I prepped for months, every day, for hours on end. First thing in the morning, I recited it 2-3 times, while walking through Union Sq, I practiced it out loud (with my phone to my ear so I didn’t look crazy), and last thing before going to bed.

I put every bit of my soul I could have put into it.

And it didn’t bomb.

In fact, it was a huge fucking success. Everyone from the other TED speakers, to the TED content directors, and even Chris Anderson himself raved about it.

After my talk, Chris came up on stage and said, “If we were to put that video up on our site, I’m betting it would quickly get 1,000,000 views. And most of those views would be coming from me.”

I was even being told by one of the TED curators how to best leverage my talk to present at the global conference!!

God I was pumped.

After months of not hearing back and only seeing other fellow speakers get put up online, I was finally told that my video wasn’t selected because, despite being well received live, the editorial team felt that it didn’t translate well on video.

Fuck. That hurt. And it was my birthday too.

I still haven’t seen the video. What if it isn’t as good as I thought it was? Nah, that’s stupid. It was good. I know it was good. But that’s a thought that still plagues me.

So, the reason I’m posting it now?

Alysssa sent me this quote recently from Martha Graham about sharing your art.

As nice as it is to be validated, I want this post to be a part of my practice of producing and sharing my art, regardless of whether I think it’s good enough or not.

“There is a vitality, a life force, an energy, a quickening that is translated through you into action, and because there is only one of you in all of time, this expression is unique. And if you block it, it will never exist through any other medium and it will be lost. The world will not have it. It is not your business to determine how good it is nor how valuable nor how it compares with other expressions. It is your business to keep it yours clearly and directly, to keep the channel open. You do not even have to believe in yourself or your work. You have to keep yourself open and aware to the urges that motivate you. Keep the channel open... No artist is pleased. There is no satisfaction whatever at any time. There is only a queer divine dissatisfaction, a blessed unrest that keeps us marching and makes us more alive than the others.”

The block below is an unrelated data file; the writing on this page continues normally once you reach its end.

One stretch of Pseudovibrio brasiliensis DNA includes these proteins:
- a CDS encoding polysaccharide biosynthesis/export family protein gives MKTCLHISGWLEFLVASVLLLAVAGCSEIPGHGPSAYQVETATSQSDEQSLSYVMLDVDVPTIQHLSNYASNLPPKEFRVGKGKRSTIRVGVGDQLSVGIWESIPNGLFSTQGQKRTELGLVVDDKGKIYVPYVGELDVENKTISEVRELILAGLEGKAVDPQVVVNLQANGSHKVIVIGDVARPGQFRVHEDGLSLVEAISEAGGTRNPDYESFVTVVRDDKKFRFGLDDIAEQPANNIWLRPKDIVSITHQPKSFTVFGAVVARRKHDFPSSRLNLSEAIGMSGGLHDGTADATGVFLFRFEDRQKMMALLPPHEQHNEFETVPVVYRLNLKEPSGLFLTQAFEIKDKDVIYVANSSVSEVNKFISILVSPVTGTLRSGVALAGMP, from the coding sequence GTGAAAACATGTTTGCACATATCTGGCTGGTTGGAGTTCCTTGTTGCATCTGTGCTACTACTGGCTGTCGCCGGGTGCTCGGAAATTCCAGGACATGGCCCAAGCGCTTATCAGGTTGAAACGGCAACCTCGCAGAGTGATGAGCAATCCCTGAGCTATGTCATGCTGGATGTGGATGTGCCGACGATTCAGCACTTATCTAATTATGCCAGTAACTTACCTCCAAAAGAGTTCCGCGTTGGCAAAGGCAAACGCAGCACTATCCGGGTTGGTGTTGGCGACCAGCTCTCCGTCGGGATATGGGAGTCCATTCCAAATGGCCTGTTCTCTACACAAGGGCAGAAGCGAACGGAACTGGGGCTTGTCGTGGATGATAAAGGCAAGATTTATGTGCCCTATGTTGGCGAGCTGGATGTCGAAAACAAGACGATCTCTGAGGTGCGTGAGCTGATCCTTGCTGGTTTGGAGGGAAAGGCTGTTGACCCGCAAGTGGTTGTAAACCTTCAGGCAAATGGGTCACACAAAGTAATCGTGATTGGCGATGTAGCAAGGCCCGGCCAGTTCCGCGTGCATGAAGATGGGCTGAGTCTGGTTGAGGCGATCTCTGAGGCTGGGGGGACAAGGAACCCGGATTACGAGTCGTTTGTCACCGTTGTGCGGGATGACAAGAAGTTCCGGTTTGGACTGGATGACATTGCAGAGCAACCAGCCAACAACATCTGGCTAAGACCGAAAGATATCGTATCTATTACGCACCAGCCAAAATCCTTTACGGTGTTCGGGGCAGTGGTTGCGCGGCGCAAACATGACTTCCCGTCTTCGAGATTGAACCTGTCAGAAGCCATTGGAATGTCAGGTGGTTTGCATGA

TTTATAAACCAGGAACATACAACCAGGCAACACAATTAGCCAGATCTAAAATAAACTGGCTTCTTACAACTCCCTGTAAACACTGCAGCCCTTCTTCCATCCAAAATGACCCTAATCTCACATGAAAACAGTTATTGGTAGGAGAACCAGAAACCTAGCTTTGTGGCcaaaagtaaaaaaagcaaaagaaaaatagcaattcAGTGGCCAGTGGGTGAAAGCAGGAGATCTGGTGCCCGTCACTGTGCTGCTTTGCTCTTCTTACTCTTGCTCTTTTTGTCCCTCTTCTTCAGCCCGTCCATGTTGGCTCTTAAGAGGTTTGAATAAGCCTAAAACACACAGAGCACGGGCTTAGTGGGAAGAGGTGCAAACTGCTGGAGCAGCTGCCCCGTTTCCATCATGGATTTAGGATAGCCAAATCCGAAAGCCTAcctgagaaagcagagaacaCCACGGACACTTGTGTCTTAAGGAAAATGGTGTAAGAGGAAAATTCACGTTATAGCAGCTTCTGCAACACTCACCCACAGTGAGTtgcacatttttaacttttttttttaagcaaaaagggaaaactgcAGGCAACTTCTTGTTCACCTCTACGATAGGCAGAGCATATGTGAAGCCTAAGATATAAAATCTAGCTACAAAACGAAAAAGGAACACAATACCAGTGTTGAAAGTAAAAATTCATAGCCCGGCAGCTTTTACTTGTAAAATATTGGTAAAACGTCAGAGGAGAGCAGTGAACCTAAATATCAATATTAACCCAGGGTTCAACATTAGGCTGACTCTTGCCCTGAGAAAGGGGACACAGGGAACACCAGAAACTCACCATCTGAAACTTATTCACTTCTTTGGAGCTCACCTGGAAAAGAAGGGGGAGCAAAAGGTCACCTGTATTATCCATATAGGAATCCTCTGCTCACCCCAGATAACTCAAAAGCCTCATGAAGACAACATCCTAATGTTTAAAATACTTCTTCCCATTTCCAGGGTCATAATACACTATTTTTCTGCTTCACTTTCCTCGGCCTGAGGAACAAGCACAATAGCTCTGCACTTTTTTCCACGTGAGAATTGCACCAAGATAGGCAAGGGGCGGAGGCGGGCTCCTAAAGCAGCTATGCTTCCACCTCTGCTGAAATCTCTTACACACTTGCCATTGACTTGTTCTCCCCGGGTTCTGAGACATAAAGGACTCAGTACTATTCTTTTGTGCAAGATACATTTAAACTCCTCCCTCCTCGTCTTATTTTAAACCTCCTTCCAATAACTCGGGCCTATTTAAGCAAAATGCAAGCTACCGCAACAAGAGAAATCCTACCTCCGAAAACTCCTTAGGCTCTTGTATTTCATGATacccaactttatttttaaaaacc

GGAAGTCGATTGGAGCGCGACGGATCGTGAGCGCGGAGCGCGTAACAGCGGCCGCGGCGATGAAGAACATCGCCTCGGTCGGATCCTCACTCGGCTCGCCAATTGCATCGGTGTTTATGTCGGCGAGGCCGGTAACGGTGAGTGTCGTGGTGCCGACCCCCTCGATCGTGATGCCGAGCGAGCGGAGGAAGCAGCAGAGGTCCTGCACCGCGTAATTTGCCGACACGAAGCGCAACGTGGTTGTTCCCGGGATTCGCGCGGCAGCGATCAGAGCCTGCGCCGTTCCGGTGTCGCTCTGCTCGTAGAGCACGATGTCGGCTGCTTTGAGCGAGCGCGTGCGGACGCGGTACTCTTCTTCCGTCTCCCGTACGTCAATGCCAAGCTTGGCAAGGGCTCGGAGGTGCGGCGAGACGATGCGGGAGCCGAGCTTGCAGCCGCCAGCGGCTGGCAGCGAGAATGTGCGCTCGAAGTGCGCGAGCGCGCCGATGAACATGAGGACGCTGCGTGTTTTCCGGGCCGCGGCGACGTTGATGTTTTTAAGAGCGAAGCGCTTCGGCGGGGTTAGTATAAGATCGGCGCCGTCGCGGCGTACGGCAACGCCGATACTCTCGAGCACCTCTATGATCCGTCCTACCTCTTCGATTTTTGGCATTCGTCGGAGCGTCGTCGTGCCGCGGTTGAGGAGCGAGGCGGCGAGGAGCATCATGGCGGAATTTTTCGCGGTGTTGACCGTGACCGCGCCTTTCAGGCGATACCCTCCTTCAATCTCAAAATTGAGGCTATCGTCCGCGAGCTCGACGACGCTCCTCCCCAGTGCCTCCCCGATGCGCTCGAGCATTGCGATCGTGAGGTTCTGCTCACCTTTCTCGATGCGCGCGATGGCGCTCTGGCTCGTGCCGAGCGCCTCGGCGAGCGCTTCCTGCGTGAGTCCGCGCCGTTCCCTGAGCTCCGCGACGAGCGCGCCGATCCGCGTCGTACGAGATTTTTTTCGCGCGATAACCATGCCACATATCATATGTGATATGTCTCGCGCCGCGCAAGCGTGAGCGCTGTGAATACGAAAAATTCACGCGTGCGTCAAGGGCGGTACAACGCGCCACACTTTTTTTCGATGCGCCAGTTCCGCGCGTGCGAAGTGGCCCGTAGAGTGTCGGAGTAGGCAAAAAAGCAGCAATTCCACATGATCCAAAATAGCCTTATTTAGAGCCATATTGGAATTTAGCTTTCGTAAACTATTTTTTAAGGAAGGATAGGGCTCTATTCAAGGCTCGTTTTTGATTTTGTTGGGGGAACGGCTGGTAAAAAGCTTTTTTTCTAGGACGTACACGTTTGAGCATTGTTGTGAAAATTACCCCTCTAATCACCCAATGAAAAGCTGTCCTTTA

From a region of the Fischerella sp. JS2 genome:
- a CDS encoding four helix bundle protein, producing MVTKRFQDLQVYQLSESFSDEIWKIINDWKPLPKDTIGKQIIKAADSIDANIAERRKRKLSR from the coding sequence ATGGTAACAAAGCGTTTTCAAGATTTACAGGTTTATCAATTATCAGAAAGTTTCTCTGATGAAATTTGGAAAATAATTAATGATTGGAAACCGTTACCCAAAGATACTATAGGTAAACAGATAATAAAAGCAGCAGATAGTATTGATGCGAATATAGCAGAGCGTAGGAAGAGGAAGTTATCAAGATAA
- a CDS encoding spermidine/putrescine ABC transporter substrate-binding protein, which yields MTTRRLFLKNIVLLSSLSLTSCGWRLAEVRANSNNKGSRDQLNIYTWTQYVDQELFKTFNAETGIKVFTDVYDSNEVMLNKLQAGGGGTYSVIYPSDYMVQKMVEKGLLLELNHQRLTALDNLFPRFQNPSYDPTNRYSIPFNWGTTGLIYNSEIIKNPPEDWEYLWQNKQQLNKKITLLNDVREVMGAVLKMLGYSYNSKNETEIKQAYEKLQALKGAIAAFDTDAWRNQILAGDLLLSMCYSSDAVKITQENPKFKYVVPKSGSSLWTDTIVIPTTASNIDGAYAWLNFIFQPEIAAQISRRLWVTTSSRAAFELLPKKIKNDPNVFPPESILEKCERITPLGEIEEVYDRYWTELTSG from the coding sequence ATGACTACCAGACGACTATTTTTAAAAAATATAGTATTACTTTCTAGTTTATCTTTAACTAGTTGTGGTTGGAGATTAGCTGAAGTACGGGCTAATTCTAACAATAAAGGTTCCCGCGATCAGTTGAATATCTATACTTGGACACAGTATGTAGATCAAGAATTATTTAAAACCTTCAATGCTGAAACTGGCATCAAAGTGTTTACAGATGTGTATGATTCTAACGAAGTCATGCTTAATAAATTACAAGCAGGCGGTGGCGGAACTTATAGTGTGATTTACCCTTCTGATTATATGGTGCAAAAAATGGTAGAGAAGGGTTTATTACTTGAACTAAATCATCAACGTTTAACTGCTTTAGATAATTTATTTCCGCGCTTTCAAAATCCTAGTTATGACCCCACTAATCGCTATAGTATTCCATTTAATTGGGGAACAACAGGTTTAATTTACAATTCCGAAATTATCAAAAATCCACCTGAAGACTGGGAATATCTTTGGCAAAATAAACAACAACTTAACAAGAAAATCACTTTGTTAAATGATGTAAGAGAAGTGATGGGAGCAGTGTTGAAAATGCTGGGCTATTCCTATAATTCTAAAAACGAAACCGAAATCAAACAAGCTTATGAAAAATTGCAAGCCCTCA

I'm Not Comfortable Sharing This by Ben Weston

I’m going to try something new here. Something that I kinda, definitely am uncomfortable with publishing. Instead of a celebration, I have a confession.

I fell off the band wagon. Big time.

For the past year, I’ve had the privilege to help men feel powerful and confident in their bodies through dance. And, I’ve been quite good at it.

Yet somehow, along the way, I stopped feeling it myself. I’d slowly gone from moving through every day with hours of playful dance, tumbling, and all manner of good circus fun to spending the majority of my waking hours in front of a computer screen, sitting.